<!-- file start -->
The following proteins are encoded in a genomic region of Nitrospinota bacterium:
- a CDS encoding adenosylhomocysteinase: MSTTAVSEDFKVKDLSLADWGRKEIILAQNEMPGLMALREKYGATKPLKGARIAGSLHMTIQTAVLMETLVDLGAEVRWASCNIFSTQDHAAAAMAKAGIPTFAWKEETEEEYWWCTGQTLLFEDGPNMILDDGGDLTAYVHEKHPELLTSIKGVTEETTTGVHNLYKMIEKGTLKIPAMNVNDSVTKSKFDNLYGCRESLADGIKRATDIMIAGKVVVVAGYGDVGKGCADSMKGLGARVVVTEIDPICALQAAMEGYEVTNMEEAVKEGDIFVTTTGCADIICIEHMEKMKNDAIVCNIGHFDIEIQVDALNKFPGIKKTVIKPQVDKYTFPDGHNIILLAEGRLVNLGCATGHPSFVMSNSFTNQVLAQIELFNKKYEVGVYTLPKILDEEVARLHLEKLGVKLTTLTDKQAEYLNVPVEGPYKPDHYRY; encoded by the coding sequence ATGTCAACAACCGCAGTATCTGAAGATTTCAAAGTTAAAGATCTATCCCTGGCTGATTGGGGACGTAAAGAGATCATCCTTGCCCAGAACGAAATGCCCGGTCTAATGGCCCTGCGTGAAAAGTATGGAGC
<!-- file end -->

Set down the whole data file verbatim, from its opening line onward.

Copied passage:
The following proteins are encoded in a genomic region of Nitrospinota bacterium:
- a CDS encoding adenosylhomocysteinase: MSTTAVSEDFKVKDLSLADWGRKEIILAQNEMPGLMALREKYGATKPLKGARIAGSLHMTIQTAVLMETLVDLGAEVRWASCNIFSTQDHAAAAMAKAGIPTFAWKEETEEEYWWCTGQTLLFEDGPNMILDDGGDLTAYVHEKHPELLTSIKGVTEETTTGVHNLYKMIEKGTLKIPAMNVNDSVTKSKFDNLYGCRESLADGIKRATDIMIAGKVVVVAGYGDVGKGCADSMKGLGARVVVTEIDPICALQAAMEGYEVTNMEEAVKEGDIFVTTTGCADIICIEHMEKMKNDAIVCNIGHFDIEIQVDALNKFPGIKKTVIKPQVDKYTFPDGHNIILLAEGRLVNLGCATGHPSFVMSNSFTNQVLAQIELFNKKYEVGVYTLPKILDEEVARLHLEKLGVKLTTLTDKQAEYLNVPVEGPYKPDHYRY; encoded by the coding sequence ATGTCAACAACCGCAGTATCTGAAGATTTCAAAGTTAAAGATCTATCCCTGGCTGATTGGGGACGTAAAGAGATCATCCTTGCCCAGAACGAAATGCCCGGTCTAATGGCCCTGCGTGAAAAGTATGGAGC